Share Prices & Company Research


21 June 2021

US Interest Rates on The Rise?

Global equity markets reacted to the Federal Open Market Committee (FOMC) forecast last week, with concerns that rising inflation data and an optimistic labour market could change the Federal Reserve’s (Fed) viewpoint on interest rate hikes and monetary policy. The result of the FOMC partially highlighted these concerns, and committee members upped their expectations on the pace of policy tightening amid the US economy’s developing situation.

Each quarter, members of the FOMC complete a dot plot projecting their outlook for interest rates over the coming years. This quarter’s projection showed 13 of 18 officials signalling at least one interest rate hike by the end of 2023, up from seven in March. Seven of the officials also saw rate hikes within 2022, versus four in the previous meeting.  The dot plot has, therefore, changed to signify rate hikes in 2023 but, though this gives the market an indication, Fed Chair Jerome Powell stated that “The dots should be taken with a big grain of salt”.

In the meeting, Powell focused mainly on employment rather than price pressures, and with the latter largely out of the Fed’s control (supply-chain issues, bottlenecks, etc.), it could be argued that the more tangible element of the economy – how many people are earning, consuming, and contributing to GDP – is more important in the Fed’s eyes than looking at data that has been affected by many different variables in a global crisis. The most recent unemployment data published by the Labour Department reports have disappointed relative to forecasters’ expectations, with the US unemployment rate still elevated at 5.8% in May, and total employment still millions of jobs below pre-pandemic levels. If the Fed raises rates too early, this could lead to a fall in demand for goods and services, potentially causing lower economic growth and consequently higher unemployment. The question therefore remains as to whether the Fed will be pressured into interest rate hikes due to severe inflation, despite employment lagging, or if it is waiting until employment data meets the need to adjust rates?

US equity markets were subdued prior to the FOMC meeting, but since it took place the US S&P 500 and Nasdaq have taken different paths. The former dropped 0.57% overall last week, while the latter rose 1.37%. The UK’s leading 100 stock index fell after the FOMC meeting, yet the index was only down 0.14% from the opening price at the beginning of the week.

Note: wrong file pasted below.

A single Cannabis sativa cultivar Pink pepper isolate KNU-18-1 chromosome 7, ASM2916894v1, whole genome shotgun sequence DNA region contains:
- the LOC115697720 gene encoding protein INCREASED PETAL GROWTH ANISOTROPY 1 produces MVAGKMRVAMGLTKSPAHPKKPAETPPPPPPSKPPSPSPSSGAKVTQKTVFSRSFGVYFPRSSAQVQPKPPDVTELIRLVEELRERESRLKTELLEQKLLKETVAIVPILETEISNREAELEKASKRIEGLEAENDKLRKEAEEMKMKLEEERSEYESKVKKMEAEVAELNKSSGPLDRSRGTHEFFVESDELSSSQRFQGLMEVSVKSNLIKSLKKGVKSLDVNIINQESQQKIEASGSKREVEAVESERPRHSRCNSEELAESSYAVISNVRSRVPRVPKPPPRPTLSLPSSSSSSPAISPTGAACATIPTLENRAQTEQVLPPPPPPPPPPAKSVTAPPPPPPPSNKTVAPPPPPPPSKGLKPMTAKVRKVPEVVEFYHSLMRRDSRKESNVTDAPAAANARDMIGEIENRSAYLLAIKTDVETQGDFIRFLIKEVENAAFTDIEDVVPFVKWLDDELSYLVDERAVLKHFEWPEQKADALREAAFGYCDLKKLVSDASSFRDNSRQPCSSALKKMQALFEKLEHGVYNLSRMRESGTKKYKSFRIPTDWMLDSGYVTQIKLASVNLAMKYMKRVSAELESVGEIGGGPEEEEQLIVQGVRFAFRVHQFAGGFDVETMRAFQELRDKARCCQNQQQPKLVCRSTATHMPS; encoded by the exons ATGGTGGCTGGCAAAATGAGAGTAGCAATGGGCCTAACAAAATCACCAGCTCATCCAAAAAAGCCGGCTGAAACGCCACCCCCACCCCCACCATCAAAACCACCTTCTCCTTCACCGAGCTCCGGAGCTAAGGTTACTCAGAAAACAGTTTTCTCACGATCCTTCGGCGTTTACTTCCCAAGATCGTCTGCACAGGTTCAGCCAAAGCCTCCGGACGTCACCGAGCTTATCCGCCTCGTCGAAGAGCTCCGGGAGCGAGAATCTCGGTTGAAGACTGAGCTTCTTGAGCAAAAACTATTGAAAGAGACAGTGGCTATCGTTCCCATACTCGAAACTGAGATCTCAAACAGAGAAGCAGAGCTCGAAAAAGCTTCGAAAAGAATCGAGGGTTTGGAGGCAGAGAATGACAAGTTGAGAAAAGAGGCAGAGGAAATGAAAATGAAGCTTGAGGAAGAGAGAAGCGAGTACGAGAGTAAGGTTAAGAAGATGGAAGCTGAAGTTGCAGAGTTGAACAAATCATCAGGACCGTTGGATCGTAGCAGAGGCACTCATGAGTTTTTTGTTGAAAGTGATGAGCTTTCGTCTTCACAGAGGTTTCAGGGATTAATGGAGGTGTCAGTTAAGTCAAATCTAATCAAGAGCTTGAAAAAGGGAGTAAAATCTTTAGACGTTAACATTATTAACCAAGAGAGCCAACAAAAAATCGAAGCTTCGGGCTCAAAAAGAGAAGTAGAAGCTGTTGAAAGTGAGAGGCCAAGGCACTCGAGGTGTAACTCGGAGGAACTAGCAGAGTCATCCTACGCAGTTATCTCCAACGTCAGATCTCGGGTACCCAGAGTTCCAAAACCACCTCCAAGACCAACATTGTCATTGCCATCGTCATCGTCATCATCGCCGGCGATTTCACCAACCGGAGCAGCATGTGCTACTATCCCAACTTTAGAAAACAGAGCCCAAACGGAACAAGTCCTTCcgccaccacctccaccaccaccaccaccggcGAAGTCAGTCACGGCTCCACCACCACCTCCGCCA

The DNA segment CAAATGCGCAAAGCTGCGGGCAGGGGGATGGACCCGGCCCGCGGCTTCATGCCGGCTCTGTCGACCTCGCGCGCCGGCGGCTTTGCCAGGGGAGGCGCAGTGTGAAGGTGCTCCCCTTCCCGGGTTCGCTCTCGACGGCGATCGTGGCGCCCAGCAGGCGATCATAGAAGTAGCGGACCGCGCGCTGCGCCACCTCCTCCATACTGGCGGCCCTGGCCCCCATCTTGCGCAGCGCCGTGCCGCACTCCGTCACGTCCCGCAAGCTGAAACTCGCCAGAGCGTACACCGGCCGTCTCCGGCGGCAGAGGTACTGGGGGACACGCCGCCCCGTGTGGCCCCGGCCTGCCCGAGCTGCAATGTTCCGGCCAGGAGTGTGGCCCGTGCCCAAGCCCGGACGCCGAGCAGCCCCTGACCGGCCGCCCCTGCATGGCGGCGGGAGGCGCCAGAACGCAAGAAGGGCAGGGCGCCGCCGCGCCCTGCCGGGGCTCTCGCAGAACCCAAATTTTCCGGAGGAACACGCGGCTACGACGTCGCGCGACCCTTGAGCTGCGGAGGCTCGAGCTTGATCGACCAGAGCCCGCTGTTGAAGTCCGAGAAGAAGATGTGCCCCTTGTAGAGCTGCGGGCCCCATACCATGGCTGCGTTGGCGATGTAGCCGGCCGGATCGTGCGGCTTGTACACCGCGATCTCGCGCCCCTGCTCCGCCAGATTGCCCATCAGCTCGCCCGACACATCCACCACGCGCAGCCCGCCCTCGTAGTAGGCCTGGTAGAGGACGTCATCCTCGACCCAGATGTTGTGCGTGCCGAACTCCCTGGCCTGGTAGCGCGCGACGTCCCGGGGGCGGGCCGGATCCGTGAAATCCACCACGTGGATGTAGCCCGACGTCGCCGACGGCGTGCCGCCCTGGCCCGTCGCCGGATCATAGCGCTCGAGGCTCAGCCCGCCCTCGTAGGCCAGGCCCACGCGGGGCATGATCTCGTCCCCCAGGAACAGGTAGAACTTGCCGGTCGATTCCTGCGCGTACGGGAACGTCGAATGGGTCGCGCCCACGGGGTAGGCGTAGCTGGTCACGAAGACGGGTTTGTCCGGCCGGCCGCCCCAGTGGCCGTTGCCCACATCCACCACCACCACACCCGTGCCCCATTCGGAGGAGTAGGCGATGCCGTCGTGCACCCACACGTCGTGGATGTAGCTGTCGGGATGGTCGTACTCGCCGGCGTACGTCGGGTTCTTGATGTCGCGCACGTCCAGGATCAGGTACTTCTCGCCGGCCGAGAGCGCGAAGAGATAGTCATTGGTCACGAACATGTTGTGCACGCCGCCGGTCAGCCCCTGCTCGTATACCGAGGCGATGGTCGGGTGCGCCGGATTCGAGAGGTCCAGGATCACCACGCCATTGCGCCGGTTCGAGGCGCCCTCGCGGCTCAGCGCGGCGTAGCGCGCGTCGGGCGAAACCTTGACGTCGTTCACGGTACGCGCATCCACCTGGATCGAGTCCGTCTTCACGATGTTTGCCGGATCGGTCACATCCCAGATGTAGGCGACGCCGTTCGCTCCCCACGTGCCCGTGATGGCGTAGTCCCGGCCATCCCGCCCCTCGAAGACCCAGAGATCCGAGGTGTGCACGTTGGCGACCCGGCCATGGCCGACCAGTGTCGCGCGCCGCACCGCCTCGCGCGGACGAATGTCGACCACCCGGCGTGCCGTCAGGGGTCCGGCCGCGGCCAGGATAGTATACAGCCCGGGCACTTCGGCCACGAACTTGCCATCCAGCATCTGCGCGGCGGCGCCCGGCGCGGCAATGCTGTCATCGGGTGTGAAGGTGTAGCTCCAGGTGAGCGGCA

Closer to home, the City of London is welcoming another tech company which plans to go public in the UK. Wise, the fintech company previously known as TransferWise, announced last Wednesday that a direct listing on the UK stock market would allow a cheaper and more transparent way to broaden Wise’s ownership than the traditional stock market launch – otherwise known as an Initial Public Offering (IPO). A direct listing differs from an IPO in that no new capital is raised; instead, shares held by existing shareholders become tradeable in the market - in this case, the London Stock exchange. Wise will be the first technology company to complete a direct listing in the UK, and it appears the company has taken notes from the recent Deliveroo IPO – which was dubbed the worst IPO in London’s history – taking a path that avoids valuations from large investment banks.

A new data release from the British Business Bank has shown the number of equity investments in Yorkshire and the Humber companies increased by 10% in 2020. The British Business Bank also found that the total value of equity investments in Yorkshire and Humber reached £146m across 68 deals, a 145% increase from £60m in 2019. Roughly 10% of equity deals supported by British Business Bank last year were made in Yorkshire and the Humber, a tenfold increase from 2015. The increased investment shows an appetite for equity in smaller businesses in Yorkshire and Humber, and with the volume of equity deals from British Business Bank to companies in London reducing even further from 63% in 2015 to 42% in 2020, the regional imbalance of financial investment appears to be on the right path.

Please note that investments and income arising from them can fall as well as rise in value. This communication is for information only and does not constitute a recommendation to buy or sell the shares of the investments mentioned.
US Interest Rates on The Rise?
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